Rician fading

Rician fading or Ricean fading is a stochastic model for radio propagation anomaly caused by partial cancellation of a radio signal by itself — the signal arrives at the receiver by several different paths (hence exhibiting multipath interference), and at least one of the paths is changing (lengthening or shortening). Rician fading occurs when one of the paths, typically a line of sight signal, is much stronger than the others. In Rician fading, the amplitude gain is characterized by a Rician distribution.

Rayleigh fading is the specialised model for stochastic fading when there is no line of sight signal, and is sometimes considered as a special case of the more generalised concept of Rician fading. In Rayleigh fading, the amplitude gain is characterized by a Rayleigh distribution. Rician fading itself is a special case of two-wave with diffuse power (TWDP) fading.

A Rician fading channel can be described by two parameters:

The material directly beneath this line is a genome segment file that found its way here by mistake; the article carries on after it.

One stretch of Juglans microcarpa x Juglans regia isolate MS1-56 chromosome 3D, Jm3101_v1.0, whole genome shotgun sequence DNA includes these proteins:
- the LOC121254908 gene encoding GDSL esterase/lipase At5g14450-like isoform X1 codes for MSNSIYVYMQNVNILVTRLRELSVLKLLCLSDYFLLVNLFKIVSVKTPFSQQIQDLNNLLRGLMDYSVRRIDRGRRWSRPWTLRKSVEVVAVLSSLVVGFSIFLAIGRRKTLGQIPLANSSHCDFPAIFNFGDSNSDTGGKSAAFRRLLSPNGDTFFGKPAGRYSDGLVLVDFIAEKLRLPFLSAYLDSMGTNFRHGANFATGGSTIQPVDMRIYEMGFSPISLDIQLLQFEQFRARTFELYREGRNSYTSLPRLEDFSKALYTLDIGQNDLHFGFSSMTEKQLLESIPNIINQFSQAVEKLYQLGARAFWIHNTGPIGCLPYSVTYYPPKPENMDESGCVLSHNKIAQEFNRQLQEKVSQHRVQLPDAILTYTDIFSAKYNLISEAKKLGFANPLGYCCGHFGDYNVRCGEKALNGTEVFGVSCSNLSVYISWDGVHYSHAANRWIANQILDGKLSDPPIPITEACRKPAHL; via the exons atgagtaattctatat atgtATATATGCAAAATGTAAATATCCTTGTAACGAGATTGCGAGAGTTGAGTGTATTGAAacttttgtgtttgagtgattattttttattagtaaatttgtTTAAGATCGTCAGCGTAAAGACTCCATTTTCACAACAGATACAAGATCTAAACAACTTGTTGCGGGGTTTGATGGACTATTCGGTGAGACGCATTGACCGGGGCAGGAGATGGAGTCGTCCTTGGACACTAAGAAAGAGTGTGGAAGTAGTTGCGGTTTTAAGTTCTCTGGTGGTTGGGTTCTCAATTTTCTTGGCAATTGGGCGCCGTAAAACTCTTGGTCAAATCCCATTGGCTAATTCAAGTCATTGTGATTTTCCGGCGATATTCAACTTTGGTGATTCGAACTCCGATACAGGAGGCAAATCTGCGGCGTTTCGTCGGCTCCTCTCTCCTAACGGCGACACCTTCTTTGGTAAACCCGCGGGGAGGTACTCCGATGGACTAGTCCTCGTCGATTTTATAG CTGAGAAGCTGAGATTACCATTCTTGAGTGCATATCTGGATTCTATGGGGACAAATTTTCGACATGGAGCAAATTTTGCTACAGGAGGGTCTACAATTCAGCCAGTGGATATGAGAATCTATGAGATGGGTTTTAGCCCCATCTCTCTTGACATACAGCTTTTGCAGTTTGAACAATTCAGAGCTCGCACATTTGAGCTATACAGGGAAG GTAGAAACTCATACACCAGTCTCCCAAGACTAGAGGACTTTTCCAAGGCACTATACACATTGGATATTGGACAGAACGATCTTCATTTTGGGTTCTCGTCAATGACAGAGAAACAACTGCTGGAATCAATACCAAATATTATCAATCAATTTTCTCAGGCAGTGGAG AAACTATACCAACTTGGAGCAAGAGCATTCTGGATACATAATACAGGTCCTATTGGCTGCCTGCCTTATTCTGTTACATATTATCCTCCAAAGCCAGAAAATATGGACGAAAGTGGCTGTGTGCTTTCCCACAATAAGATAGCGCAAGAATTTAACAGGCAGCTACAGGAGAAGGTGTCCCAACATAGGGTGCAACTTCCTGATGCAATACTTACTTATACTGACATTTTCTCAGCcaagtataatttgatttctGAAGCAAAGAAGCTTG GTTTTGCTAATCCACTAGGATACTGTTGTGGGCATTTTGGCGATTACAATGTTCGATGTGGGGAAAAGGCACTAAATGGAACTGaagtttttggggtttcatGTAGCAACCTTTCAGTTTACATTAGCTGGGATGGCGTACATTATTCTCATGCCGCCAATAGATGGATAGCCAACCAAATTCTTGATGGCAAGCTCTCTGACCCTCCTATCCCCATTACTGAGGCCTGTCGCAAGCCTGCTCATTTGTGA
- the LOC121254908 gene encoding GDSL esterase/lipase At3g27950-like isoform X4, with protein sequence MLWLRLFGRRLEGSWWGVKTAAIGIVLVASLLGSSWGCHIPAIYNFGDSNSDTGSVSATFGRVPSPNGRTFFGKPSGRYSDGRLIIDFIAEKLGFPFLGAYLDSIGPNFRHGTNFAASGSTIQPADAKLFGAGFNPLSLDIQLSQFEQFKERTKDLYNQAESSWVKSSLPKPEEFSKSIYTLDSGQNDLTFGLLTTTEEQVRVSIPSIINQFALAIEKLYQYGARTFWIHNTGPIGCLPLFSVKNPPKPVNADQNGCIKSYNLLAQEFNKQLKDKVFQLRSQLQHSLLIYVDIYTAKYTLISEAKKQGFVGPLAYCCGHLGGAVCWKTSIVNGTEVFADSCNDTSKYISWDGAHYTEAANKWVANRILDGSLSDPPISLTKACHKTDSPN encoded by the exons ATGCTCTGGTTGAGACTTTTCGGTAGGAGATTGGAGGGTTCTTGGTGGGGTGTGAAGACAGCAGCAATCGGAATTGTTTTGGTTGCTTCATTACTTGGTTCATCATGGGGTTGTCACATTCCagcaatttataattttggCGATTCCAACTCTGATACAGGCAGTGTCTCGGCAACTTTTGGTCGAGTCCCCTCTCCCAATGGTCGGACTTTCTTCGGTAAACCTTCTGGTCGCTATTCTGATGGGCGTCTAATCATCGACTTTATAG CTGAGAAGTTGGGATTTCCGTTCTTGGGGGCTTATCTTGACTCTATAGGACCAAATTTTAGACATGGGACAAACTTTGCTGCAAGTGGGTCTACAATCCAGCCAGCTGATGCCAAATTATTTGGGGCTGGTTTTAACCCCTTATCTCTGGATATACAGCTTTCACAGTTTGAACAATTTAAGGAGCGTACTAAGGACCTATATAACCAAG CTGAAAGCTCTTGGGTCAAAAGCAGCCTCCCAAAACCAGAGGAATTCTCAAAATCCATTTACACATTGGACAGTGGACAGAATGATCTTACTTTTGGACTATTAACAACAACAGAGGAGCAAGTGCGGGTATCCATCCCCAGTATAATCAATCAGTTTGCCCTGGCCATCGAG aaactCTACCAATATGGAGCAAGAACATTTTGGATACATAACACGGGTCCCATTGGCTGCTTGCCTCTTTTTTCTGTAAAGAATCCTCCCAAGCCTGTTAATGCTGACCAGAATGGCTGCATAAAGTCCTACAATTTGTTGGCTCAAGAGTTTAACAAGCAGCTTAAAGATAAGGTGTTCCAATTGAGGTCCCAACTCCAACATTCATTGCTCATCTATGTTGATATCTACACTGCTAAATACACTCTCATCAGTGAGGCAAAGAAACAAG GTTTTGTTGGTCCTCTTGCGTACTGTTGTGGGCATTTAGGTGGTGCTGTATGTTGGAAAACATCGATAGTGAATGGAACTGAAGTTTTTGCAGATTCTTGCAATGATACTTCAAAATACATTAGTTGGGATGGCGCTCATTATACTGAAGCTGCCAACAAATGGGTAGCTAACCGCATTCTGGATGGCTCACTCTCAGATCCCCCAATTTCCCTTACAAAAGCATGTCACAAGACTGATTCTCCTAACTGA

K




{\displaystyle K}


and





Ω





{\displaystyle \Omega }


.





K




{\displaystyle K}


is the ratio between the power in the direct path and the power in the other, scattered, paths.





Ω





{\displaystyle \Omega }






Ω



=



ν




2




+


2



σ




2






{\displaystyle \Omega =\nu ^{2}+2\sigma ^{2}}


), and acts as a scaling factor to the distribution.

The received signal amplitude (not the received signal power)





R




{\displaystyle R}







ν




2




=




K



1


+


K





Ω





{\displaystyle \nu ^{2}={\frac {K}{1+K}}\Omega }







σ




2




=




Ω




2


(


1


+


K


)







{\displaystyle \sigma ^{2}={\frac {\Omega }{2(1+K)}}}


. The resulting PDF then is:

where






I



0




(






)




{\displaystyle I_{0}(\cdot )}


is the 0th order modified Bessel function of the first kind.